As the People point out in their respondent's brief, this case is similar to the situation in People v. Hawkins (2002) 98 Cal.App.4th 1428 (Hawkins), where a hearsay objection was made to a computer printout showing the time certain computer files were last accessed. (Id. at p. 1446.) After considering various cases that held computer printouts admissible if they fit within the hearsay exceptions of business or official records and noting those cases did not draw a distinction between printouts, which reflected information entered by human operators and those which reflected information the computer generated on its own, the court in Hawkins found that this second category of printout generated on its own is not hearsay. (Id. at p. 1449.) In doing so, the court cited Evidence Code section 1200, subdivision (a), which defines "hearsay evidence" as "evidence of a statement that was made other than by a witness while testifying at the hearing and that is offered to prove the truth of the matter stated"; Evidence Code section 225, which defines "statement" as "(a) oral or written verbal expression or (b) nonverbal conduct of a person intended by him as a substitute for oral or written verbal expression"; and Evidence Code section 175, which defines person to include "a natural person, firm, association, organization, partnership, business trust, corporation, limited liability company, or public entity." (Hawkins, supra, at p. 1449.) From its review of these sections, the court in Hawkins concluded that, "[t]he Evidence Code does not contemplate that a machine can make a statement." (Ibid.)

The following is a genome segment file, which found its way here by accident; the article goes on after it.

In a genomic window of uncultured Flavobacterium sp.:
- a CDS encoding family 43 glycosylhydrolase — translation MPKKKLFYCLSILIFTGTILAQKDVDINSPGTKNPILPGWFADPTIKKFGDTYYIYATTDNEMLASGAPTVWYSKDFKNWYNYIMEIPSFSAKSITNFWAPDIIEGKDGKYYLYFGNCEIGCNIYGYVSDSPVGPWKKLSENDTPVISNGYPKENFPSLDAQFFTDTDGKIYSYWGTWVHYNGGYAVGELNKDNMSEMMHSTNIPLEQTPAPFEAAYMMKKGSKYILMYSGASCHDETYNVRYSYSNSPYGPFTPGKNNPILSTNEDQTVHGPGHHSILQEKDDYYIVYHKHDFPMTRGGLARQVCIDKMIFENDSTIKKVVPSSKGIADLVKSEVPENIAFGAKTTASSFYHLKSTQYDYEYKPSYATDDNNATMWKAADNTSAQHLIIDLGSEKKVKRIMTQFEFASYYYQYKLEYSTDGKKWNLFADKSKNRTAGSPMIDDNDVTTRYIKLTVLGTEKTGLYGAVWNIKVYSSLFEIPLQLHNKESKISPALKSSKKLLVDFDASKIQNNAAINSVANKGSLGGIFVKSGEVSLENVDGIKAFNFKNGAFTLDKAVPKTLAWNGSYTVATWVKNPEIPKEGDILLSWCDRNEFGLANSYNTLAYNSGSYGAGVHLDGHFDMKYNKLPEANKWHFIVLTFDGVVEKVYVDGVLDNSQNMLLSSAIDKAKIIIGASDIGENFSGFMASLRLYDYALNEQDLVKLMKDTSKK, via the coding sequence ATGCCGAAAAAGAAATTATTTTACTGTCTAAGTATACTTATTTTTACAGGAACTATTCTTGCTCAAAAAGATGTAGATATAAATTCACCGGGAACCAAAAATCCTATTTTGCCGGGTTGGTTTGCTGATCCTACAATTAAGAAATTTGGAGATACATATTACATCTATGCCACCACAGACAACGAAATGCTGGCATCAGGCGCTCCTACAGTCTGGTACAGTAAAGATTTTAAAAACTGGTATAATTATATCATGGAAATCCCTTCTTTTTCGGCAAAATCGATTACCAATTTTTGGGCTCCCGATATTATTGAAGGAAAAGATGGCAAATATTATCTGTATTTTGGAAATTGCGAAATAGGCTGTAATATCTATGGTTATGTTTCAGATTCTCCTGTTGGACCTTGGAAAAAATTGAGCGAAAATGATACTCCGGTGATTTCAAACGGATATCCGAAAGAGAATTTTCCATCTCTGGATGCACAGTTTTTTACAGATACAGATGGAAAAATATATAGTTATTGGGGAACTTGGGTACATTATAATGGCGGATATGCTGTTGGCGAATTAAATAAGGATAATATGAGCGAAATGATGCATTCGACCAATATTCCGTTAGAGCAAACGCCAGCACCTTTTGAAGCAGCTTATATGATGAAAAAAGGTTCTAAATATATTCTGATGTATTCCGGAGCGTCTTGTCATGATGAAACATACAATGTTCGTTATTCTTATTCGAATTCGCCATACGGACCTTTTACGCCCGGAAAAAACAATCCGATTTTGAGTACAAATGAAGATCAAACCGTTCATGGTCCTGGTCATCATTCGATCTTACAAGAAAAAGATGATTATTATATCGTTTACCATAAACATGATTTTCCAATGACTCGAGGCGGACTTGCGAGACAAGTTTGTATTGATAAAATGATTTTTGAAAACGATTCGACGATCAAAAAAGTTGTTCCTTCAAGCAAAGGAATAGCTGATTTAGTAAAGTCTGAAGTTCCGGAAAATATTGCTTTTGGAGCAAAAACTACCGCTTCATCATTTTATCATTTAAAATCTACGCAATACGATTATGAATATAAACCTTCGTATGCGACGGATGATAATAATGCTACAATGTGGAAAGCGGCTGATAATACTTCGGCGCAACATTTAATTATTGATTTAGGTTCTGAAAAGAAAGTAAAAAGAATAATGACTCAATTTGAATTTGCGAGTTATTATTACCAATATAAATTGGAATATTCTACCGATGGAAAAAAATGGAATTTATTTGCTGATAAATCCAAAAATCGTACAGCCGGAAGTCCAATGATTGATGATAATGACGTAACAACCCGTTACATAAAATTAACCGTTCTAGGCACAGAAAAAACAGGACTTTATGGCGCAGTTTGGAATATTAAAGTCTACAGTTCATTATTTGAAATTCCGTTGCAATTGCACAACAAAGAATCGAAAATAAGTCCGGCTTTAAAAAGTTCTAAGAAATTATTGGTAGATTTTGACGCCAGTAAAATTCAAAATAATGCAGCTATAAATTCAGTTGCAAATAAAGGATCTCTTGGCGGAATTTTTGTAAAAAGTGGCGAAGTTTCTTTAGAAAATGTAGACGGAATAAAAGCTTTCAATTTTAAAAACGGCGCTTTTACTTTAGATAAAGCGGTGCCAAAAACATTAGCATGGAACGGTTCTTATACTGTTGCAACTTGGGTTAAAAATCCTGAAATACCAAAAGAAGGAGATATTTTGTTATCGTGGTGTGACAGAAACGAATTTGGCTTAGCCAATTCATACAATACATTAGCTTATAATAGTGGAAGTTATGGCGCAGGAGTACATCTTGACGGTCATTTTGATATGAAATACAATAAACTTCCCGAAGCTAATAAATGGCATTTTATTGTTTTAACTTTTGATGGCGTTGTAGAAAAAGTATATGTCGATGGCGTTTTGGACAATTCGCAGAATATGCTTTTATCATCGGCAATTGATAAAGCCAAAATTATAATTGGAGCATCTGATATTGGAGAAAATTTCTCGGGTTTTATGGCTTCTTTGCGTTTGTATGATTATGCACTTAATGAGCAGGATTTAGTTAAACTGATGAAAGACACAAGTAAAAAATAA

The court in Hawkins went on to note that the evidentiary issues concerning this machine-generated evidence are foundational, and that the test of admissibility is whether the machine was operating properly at the time of the reading, and that the mechanical recordings of information are subject to impeachment through evidence of machine imperfections or by cross-examination of the expert who explained or interpreted the information in the device. (Hawkins, supra, 98 Cal. App.4th at pp. 1449-1450.)